Great point, Tannis, and it seems to me that the last paragraph in Brian’s post highlights the longstanding challenges around access and opportunity that have yet to be adequately attended to – despite the proliferation of online courses and resources – MOOCS or otherwise. However, I do think the disruption rhetoric has managed to light a fire under the overstuffed leather chairs of the old guard huddled in the boardrooms of the educational institutions (choose your flavor) and that’s a good thing. At my institution (and I never thought I’d see the day), people are talking about learning (not just credentials) and learning environments (not just classes). Faculty members are experimenting with open practices (http://artsone-digital.arts.ubc.ca/) and MOOCs are but a fraction of that experimentation. And learners are beginning to reap the benefits of (in some cases) well curated sets of resources that they don’t have to pay for. OK, they may not get a credential but I suspect many are developing the competencies they need to get hired or stay employed. I can certainly look to my own circle of friends (and my kids’ friends) who actively pursue this option because they are underemployed, underpaid, and simply can’t access the “system” of education that (in a civil society) should be available to its citizens without having to sell off an organ to afford it.

    So, I say let’s disrupt where it is needed but keep the aspirations of our learners and our communities (as diverse as they are) as our catalyst.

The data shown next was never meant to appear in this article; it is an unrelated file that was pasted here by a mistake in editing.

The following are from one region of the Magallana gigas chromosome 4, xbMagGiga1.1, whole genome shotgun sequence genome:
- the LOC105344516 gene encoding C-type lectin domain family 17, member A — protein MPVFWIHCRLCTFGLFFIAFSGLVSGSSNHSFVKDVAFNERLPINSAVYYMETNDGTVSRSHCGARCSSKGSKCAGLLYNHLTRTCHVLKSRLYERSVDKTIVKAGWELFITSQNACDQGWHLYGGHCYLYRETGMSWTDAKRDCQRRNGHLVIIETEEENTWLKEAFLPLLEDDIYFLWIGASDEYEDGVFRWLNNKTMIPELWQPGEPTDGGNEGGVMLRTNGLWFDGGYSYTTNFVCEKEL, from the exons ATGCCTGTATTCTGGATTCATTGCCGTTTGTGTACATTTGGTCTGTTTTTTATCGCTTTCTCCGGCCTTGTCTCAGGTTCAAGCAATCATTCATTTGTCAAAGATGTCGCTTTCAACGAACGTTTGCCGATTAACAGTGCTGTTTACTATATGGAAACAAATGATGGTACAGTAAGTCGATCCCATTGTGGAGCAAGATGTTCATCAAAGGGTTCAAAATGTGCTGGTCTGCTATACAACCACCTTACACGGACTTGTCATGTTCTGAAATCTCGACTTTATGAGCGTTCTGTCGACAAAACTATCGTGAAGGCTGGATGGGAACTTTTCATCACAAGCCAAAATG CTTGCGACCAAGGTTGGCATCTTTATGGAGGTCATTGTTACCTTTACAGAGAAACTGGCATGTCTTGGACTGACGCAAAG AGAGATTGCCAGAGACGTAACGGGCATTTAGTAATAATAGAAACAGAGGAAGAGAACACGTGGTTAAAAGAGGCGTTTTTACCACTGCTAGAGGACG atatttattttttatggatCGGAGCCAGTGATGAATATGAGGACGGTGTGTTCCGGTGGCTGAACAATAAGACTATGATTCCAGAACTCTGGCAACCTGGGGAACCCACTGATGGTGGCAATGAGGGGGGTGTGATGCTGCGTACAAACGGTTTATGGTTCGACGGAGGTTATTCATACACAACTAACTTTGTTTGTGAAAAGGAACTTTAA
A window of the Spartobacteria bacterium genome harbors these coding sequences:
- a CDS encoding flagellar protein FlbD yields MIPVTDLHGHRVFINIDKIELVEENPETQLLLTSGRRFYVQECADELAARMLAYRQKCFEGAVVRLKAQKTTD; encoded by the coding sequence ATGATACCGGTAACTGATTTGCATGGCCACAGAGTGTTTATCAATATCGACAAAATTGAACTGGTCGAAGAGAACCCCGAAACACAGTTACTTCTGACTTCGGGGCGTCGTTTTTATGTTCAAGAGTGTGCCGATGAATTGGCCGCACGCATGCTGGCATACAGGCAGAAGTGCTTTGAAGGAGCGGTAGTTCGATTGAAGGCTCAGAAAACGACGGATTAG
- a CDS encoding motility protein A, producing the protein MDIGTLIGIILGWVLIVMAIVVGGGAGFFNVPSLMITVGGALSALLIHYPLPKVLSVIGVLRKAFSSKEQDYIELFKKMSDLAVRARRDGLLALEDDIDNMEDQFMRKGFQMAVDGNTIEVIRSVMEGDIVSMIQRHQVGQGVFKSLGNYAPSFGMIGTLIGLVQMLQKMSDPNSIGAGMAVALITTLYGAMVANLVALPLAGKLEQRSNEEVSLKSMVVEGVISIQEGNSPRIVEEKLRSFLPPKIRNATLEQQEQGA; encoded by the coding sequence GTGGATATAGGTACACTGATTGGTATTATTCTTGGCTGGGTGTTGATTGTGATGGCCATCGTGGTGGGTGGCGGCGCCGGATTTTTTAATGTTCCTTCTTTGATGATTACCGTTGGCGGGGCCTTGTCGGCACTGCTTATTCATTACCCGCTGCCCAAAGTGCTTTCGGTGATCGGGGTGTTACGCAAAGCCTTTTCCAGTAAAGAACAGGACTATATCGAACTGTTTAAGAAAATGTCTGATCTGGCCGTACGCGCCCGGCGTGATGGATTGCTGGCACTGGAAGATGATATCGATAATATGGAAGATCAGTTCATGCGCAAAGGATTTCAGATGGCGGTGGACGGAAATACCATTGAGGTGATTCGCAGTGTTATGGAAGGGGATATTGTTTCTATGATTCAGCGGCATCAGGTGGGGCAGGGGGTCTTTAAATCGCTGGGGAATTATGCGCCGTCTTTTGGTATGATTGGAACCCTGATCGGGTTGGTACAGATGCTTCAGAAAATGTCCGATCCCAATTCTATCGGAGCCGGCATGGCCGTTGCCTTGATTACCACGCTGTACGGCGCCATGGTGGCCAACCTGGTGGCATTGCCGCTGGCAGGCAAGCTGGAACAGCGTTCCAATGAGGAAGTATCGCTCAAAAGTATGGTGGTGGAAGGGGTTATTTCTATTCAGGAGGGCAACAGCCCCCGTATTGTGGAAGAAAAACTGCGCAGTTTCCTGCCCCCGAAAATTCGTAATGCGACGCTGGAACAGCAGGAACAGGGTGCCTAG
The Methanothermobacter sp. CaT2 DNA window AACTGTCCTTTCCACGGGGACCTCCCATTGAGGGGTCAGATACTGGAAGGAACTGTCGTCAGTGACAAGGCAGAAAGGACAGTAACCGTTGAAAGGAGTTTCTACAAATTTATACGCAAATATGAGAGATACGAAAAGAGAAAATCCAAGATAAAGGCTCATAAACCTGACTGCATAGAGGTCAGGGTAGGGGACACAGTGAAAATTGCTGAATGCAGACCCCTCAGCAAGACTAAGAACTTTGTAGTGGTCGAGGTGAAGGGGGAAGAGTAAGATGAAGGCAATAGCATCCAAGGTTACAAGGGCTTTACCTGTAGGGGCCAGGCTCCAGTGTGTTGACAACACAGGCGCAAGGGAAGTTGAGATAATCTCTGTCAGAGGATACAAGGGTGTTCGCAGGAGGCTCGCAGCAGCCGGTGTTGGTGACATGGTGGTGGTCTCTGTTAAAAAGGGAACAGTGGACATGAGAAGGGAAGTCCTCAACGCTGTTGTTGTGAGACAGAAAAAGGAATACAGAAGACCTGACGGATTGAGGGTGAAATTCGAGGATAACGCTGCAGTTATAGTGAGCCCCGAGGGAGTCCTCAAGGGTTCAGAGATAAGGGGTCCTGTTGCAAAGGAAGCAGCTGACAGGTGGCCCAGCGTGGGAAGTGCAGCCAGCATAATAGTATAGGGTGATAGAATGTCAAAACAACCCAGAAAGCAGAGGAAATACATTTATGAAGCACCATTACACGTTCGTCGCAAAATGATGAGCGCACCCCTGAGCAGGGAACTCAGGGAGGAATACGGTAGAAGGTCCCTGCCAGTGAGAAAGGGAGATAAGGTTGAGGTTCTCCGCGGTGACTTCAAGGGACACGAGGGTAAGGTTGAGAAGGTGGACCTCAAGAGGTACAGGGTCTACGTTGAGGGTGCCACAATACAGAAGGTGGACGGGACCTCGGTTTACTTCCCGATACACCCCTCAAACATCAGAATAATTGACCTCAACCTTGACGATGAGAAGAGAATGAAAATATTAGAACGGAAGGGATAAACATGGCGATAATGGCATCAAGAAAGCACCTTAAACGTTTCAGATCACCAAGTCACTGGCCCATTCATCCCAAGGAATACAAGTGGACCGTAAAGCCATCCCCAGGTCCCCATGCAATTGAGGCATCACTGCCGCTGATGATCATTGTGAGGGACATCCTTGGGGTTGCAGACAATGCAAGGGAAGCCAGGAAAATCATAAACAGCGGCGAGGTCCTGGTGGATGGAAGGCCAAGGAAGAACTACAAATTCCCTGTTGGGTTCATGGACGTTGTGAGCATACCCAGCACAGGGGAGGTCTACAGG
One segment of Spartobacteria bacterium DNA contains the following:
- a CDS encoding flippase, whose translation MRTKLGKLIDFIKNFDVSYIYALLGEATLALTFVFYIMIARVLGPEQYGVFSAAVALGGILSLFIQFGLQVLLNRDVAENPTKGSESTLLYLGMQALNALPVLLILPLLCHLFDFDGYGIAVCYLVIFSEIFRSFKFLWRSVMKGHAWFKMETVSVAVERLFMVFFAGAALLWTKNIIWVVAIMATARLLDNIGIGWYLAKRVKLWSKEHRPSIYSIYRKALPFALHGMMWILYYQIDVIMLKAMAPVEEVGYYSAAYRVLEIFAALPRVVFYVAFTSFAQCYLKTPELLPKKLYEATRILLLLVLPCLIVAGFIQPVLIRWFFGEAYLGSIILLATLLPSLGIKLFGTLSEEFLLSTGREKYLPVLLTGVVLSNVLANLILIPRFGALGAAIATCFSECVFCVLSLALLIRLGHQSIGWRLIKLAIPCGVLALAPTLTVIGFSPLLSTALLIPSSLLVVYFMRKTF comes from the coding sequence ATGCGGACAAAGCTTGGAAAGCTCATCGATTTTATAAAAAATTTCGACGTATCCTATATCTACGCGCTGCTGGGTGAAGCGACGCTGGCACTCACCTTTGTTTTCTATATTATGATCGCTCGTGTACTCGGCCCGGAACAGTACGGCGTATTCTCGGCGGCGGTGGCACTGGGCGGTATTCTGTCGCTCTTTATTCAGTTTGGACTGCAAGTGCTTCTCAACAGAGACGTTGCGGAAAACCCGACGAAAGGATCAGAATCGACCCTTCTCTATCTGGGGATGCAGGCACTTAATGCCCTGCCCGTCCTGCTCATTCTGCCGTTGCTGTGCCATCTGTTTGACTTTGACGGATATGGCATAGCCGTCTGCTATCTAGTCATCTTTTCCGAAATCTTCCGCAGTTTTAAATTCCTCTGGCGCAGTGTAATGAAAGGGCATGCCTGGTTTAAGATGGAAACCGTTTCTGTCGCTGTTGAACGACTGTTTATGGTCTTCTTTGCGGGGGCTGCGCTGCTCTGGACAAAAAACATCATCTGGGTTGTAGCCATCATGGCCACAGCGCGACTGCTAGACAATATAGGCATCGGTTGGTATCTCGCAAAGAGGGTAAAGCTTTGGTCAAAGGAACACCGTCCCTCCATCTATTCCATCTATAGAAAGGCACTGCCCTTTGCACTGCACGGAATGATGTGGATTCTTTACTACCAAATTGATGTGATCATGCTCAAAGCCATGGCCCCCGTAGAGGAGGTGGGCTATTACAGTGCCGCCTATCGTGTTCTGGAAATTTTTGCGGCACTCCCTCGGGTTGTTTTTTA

• T Morgan

    Thanks for leaving such a thoughtful comment, Cindy. In reflecting on it, I have to acknowledge that there has been positive disruption in the non-MOOC form at my own institution as well. For example, at a recent event our students were thrilled to learn about the existence of open textbooks and prospective savings of $2000 over the course of a 2 year program. It’s unfortunate that MOOCs detract us from some of the examples that you mention as well as other forms of disruption (whatever that means), since they are likely to have more impact–MOOCs might be disrupting the continuing education world, but are they more of a disruption than an open university system that opened their doors to everyone and provided a clear pathway to a meaningful credential? Or institutions that provide (and have been for a long time) comparatively innovative learning and teaching environments? I guess I’m still holding out for a disruption that’s a little more radical than a MOOC. But yes, disrupt as needed is definitely the point.